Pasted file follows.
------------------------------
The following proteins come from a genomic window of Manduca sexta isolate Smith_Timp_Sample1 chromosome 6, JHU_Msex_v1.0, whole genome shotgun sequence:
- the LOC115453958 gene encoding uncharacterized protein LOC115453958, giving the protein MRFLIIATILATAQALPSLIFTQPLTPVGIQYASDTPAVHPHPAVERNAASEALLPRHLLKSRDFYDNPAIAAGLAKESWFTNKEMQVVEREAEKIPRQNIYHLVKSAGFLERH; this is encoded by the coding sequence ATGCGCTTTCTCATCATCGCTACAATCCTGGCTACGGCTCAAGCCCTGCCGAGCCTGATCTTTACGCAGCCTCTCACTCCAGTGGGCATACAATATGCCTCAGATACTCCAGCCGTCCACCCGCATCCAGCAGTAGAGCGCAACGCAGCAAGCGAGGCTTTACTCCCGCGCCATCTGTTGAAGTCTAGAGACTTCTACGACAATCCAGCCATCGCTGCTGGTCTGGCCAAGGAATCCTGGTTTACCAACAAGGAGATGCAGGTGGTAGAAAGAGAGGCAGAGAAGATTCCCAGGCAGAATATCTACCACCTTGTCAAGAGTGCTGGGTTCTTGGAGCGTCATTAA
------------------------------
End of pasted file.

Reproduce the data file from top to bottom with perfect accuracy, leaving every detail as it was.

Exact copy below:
The following proteins come from a genomic window of Manduca sexta isolate Smith_Timp_Sample1 chromosome 6, JHU_Msex_v1.0, whole genome shotgun sequence:
- the LOC115453958 gene encoding uncharacterized protein LOC115453958, giving the protein MRFLIIATILATAQALPSLIFTQPLTPVGIQYASDTPAVHPHPAVERNAASEALLPRHLLKSRDFYDNPAIAAGLAKESWFTNKEMQVVEREAEKIPRQNIYHLVKSAGFLERH; this is encoded by the coding sequence ATGCGCTTTCTCATCATCGCTACAATCCTGGCTACGGCTCAAGCCCTGCCGAGCCTGATCTTTACGCAGCCTCTCACTCCAGTGGGCATACAATATGCCTCAGATACTCCAGCCGTCCACCCGCATCCAGCAGTAGAGCGCAACGCAGCAAGCGAGGCTTTACTCCCGCGCCATCTGTTGAAGTCTAGAGACTTCTACGACAATCCAGCCATCGCTGCTGGTCTGGCCAAGGAATCCTGGTTTACCAACAAGGAGATGCAGGTGGTAGAAAGAGAGGCAGAGAAGATTCCCAGGCAGAATATCTACCACCTTGTCAAGAGTGCTGGGTTCTTGGAGCGTCATTAA